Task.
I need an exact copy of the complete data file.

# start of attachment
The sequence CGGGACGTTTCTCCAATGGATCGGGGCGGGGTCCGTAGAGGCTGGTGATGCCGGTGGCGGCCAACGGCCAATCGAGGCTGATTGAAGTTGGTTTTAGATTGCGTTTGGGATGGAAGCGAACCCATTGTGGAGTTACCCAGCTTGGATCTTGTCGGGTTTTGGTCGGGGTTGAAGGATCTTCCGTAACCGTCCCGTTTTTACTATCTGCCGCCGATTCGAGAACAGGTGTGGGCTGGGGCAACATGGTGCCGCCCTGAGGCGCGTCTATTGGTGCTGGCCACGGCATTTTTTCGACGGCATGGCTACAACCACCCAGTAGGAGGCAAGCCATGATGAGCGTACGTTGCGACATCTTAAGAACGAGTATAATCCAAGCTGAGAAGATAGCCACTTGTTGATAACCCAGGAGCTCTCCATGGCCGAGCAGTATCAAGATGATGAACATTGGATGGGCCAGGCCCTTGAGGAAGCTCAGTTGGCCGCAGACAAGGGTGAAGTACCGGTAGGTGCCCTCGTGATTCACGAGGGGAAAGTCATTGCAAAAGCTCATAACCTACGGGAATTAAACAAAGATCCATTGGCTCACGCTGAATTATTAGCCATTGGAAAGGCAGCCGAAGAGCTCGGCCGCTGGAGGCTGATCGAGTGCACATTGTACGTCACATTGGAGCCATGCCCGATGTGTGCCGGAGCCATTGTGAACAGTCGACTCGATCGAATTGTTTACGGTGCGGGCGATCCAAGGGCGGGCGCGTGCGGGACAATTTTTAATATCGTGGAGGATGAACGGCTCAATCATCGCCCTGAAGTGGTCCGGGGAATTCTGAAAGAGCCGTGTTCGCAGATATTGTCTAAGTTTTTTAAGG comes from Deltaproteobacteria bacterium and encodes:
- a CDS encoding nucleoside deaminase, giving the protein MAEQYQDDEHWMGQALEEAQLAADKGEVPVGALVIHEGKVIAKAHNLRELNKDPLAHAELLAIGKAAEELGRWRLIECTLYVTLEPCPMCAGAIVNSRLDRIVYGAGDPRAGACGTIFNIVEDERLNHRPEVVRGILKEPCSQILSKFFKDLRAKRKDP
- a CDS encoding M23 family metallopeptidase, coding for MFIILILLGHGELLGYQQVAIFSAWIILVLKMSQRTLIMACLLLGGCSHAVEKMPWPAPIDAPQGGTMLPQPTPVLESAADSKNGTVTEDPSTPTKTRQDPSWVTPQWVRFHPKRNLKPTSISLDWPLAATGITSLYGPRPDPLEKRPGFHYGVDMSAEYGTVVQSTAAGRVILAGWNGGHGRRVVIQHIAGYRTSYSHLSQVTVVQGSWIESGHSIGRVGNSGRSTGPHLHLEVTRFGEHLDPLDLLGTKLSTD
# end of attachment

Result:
The sequence CGGGACGTTTCTCCAATGGATCGGGGCGGGGTCCGTAGAGGCTGGTGATGCCGGTGGCGGCCAACGGCCAATCGAGGCTGATTGAAGTTGGTTTTAGATTGCGTTTGGGATGGAAGCGAACCCATTGTGGAGTTACCCAGCTTGGATCTTGTCGGGTTTTGGTCGGGGTTGAAGGATCTTCCGTAACCGTCCCGTTTTTACTATCTGCCGCCGATTCGAGAACAGGTGTGGGCTGGGGCAACATGGTGCCGCCCTGAGGCGCGTCTATTGGTGCTGGCCACGGCATTTTTTCGACGGCATGGCTACAACCACCCAGTAGGAGGCAAGCCATGATGAGCGTACGTTGCGACATCTTAAGAACGAGTATAATCCAAGCTGAGAAGATAGCCACTTGTTGATAACCCAGGAGCTCTCCATGGCCGAGCAGTATCAAGATGATGAACATTGGATGGGCCAGGCCCTTGAGGAAGCTCAGTTGGCCGCAGACAAGGGTGAAGTACCGGTAGGTGCCCTCGTGATTCACGAGGGGAAAGTCATTGCAAAAGCTCATAACCTACGGGAATTAAACAAAGATCCATTGGCTCACGCTGAATTATTAGCCATTGGAAAGGCAGCCGAAGAGCTCGGCCGCTGGAGGCTGATCGAGTGCACATTGTACGTCACATTGGAGCCATGCCCGATGTGTGCCGGAGCCATTGTGAACAGTCGACTCGATCGAATTGTTTACGGTGCGGGCGATCCAAGGGCGGGCGCGTGCGGGACAATTTTTAATATCGTGGAGGATGAACGGCTCAATCATCGCCCTGAAGTGGTCCGGGGAATTCTGAAAGAGCCGTGTTCGCAGATATTGTCTAAGTTTTTTAAGG comes from Deltaproteobacteria bacterium and encodes:
- a CDS encoding nucleoside deaminase, giving the protein MAEQYQDDEHWMGQALEEAQLAADKGEVPVGALVIHEGKVIAKAHNLRELNKDPLAHAELLAIGKAAEELGRWRLIECTLYVTLEPCPMCAGAIVNSRLDRIVYGAGDPRAGACGTIFNIVEDERLNHRPEVVRGILKEPCSQILSKFFKDLRAKRKDP
- a CDS encoding M23 family metallopeptidase, coding for MFIILILLGHGELLGYQQVAIFSAWIILVLKMSQRTLIMACLLLGGCSHAVEKMPWPAPIDAPQGGTMLPQPTPVLESAADSKNGTVTEDPSTPTKTRQDPSWVTPQWVRFHPKRNLKPTSISLDWPLAATGITSLYGPRPDPLEKRPGFHYGVDMSAEYGTVVQSTAAGRVILAGWNGGHGRRVVIQHIAGYRTSYSHLSQVTVVQGSWIESGHSIGRVGNSGRSTGPHLHLEVTRFGEHLDPLDLLGTKLSTD